I've camped in Norway before, and rain is the main motif, if it's summer. I was up in the Lofoten Islands 2 summers ago (didn't get to camp, sadly, oh well), and it rained every day. Not just drizzle, real rain. Don't know about Lapland in Sweden, but if it's above the treeline, that's far North, or high up, ie, it's basically tundra. This past summer in Norway saw almost constant and daily rains, so that's what I would plan on if I were you, ie, wet, swampy, tundra ground, which suggests a real tent floor.
I've camped on the tundra on Hardangervida, was a long time ago, but I have memories that it was a real pain getting just 6 stakes for a doubled hooped tent attached, let alone the many solid stakings you'd need for a mid.
I was curious about this question, and apparently there are some fans of the duomid for that area now, though I wouldn't be one of them based on my experiences in that climate, I want the type of tent that they make there, a double walled, serious, strong, wind shedding tent, like a Terra Nova or Hilleberg, or a Helsport, if you can afford it, which I can't. To me, if you look at the tents made for that climate, they are all made expecting high winds, a lot of constant, and driven, rain, bugs, bugs and more bugs. I guess a Scarp now also would work fine after it was tweaked to work in that type of rainy climate. No need for the cross poles.
Also, in the tundra, it can get really cold, really fast, basically the second the sun goes behind a cloud, it gets cold almost instantly, the air doesn't hold any warmth. With that type of cold I'd want a double walled tent, though I can see making a single walled work if your sleeping bag system is good enough, but seems unpleasant to me to be dealing with cold air blowing through the tent at me at night, I'd rather have a double wall there.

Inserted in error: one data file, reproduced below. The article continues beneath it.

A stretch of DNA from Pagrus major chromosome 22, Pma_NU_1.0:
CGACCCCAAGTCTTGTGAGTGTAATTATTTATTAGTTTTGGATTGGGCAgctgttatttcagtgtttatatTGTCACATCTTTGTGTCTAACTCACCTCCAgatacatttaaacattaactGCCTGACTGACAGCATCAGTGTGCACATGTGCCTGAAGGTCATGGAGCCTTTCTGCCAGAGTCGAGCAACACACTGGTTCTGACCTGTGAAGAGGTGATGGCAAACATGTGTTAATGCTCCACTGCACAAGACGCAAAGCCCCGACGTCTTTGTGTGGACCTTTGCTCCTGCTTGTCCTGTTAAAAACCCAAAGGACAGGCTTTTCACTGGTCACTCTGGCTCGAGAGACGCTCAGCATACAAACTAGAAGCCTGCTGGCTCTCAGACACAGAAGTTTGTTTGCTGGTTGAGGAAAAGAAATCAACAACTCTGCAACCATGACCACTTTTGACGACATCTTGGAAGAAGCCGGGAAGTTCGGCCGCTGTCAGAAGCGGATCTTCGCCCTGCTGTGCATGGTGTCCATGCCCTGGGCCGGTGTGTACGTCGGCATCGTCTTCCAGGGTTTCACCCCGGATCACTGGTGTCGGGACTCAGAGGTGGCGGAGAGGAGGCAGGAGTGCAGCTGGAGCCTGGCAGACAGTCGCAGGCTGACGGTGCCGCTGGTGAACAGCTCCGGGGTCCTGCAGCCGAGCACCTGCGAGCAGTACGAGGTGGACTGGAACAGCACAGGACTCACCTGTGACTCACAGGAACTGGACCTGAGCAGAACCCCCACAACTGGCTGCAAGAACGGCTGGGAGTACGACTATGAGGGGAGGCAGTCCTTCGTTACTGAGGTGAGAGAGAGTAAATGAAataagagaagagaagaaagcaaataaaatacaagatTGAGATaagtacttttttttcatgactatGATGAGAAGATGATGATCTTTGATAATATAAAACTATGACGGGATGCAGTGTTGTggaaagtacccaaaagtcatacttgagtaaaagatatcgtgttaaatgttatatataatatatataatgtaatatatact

I also wouldn't even consider a tent that doesn't have full bug screening, and bug doors, ie, really, if you look at what works best there, you end up with something like a Helsport, Hilleberg, or Terra Nova. No surprise. But there seems to be some fans now of the true pyramid, though in my opinion, that pyramid needs to have fully integrated bug screens, and a real floor. In fact, heh, sounds like a perfect project for Henry at Tarptents, but the sides of the pyramid would need to go all the way to ground if you needed that.
Clouds of flying things, that's exactly right, if you've never seen it, it's hard to imagine. The joke in the North there is: How do you make a mosquito sandwich? Answer: butter two slices of bread, slap them together. That's not much of an exaggeration, around water sources especially it's stunning to see how bad the mosquitoes/midges/gnats can be.
Oh, and any tent you get should be fully capable of supporting one or two days of unexpected really bad rain, ie, sitting in the tent waiting for the rain to stop.
On the bright side, you might luck out and get really warm nice weather, albeit cold, but you simply cannot count on that up there, you have to assume bad weather and be happy to get good.
Any tent that uses a beak type method (ie, not fully to the ground) to protect against rain I'd immediately remove from your list, rain is just too steady and constant there to use what are essentially 2 season methods.
Wow, I just remembered, when we moved here from Norway, ages ago, my dad had an old canvas norwegian tent, and it was in fact a type of pyramid, except it had 4 arms that folded out to make it sort of boxier on the top part. Of course it had a floor and all that, wooden main pole, but that kind of thing I guess was the old school way there, so maybe Henry really should give this a shot, it's exactly the style he makes already in some ways....